Justin Fitzpatrick of the Shoe Snob

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We pride ourselves on stories of character, value, and dedication to developing a craft, many of whose may go unnoticed. Most, as expected with an ever-changing society, toss and turn between multiple professions. Nothing against those who do, but it goes without saying that I deeply appreciate those who become immersed in their craft.  Justin Fitzpatrick, known to the menswear industry as  “The Shoe Snob”, began a new chapter in his life in 2008 and hasn’t turned back. His evolution mirrors that of a Hollywood movie:  sold off everything, packed his bags, and moved to Europe to begin his education in the shoe cobbling world. It’s been a road of trials and tribulations for Justin, but something that he fully notes as an amazing experience.

Justin’s time apprenticing for shoemaker Stefano Bemer in Italy as well as his work as a shoe shine artisan at Gieves & Hawkes  (No.1, Savile Row) acted as both new chapters in his life. Working with such amazing people will only act as a catapult to the next stage. His long train commutes into the city of London gave Justin time to start sketching out shoes, which fast-forward to today, are in production and soon to be available on his web-shop come Spring. For now, though, you can see Justin’s full shoe collection here and email him directly for purchase inquiries. Yes- just in time for this holiday season.  Justin is a true gentlemen of character and a name to keep close tabs on in the men’s artisan shoe world.  We are looking forward to the next steps of his journey as it continues to evolve. I had the pleasuring of speaking with him  for this month’s featured interview:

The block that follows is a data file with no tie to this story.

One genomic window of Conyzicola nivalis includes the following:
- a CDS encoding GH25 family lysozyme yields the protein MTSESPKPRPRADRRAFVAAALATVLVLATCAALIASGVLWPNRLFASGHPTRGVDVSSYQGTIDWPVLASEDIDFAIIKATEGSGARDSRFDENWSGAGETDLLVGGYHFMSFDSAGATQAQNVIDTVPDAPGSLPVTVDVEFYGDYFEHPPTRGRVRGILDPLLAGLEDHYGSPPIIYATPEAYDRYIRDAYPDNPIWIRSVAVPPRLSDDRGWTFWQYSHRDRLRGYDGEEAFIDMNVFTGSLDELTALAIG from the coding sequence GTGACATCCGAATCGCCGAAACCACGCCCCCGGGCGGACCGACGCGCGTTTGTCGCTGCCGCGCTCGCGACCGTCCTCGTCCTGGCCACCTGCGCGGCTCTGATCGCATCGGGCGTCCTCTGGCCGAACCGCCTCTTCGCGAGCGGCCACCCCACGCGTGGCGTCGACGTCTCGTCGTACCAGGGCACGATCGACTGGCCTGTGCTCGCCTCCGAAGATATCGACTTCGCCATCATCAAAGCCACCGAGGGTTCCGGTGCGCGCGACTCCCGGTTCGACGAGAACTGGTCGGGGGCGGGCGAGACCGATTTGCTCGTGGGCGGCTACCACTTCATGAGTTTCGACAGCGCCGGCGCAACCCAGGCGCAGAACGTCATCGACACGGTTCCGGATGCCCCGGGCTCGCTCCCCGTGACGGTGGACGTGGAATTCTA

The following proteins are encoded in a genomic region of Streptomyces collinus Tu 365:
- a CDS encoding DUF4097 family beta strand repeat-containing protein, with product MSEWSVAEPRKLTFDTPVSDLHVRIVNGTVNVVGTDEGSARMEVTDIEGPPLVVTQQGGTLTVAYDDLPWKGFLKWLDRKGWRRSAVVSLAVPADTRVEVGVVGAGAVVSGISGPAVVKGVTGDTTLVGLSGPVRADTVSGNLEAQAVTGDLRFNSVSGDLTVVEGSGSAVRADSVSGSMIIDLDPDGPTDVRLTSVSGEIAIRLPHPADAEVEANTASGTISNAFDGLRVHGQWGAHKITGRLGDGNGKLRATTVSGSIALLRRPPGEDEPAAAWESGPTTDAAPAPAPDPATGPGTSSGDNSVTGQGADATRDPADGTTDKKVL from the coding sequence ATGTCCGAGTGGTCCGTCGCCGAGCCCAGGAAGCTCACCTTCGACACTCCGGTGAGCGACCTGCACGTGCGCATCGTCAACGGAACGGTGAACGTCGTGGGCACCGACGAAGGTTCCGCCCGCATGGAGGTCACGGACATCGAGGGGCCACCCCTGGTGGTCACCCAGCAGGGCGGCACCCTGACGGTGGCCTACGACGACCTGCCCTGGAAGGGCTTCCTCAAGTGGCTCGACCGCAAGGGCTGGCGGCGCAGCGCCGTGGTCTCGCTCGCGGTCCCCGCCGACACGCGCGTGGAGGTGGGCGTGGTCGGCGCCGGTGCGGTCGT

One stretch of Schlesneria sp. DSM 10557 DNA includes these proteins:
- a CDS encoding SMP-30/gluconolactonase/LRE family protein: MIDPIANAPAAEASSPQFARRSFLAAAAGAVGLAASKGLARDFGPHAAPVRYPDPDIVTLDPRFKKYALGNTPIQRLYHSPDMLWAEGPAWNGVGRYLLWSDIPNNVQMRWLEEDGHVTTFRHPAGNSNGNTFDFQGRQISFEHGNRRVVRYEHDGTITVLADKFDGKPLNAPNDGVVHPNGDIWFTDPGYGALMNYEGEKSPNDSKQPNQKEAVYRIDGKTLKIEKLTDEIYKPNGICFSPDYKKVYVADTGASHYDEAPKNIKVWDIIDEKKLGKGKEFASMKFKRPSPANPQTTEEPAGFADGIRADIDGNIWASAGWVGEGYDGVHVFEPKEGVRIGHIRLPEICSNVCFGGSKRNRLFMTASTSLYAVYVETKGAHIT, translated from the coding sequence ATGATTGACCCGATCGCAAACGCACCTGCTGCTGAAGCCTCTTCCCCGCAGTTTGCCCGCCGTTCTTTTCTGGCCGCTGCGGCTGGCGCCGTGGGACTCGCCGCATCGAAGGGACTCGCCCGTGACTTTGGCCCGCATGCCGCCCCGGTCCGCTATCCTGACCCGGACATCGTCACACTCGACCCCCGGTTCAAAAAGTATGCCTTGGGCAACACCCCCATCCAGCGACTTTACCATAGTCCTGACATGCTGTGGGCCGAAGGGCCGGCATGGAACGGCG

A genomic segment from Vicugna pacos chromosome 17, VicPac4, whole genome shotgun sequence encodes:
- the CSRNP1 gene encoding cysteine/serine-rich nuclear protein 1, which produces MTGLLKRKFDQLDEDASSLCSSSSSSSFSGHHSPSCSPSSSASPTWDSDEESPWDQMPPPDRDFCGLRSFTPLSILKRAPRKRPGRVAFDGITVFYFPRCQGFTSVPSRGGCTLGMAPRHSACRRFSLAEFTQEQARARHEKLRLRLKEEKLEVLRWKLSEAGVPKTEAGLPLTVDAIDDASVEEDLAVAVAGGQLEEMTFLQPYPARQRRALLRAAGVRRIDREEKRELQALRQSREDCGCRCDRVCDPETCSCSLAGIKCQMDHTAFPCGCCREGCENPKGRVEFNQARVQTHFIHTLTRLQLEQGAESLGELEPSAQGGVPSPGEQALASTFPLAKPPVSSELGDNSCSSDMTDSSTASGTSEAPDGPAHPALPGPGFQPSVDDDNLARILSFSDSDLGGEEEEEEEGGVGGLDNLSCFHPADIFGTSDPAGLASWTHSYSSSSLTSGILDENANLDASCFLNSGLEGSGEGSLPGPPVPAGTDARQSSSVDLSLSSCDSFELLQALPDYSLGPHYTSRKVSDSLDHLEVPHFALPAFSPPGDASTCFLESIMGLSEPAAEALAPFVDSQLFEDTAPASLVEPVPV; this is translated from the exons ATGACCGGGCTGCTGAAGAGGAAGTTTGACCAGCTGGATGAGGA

Chris Dam: How do you feel your time in retail influenced you as a designer? 

Justin Fitzpatrick: It definitely helped me understand the needs and wants of men. If it were up to me, I would just design unique things that were to my personal liking, but as a smart businessman and designer as one, I have come to understand through my time in retail (as well as from sage advice from another designer friend of mine) that I have to create a fine balance of what men want and need versus what I like as a designer. This is key to my shoes actually selling, versus just looking unique but sitting on the shelves collecting dust. It’s also helped me understand what not to do as well as allowed me to see all of the other shoemakers out there and what they do. That then allowed me to differentiate myself when creating my collection by understanding what others were missing out on and how I could capitalize on that.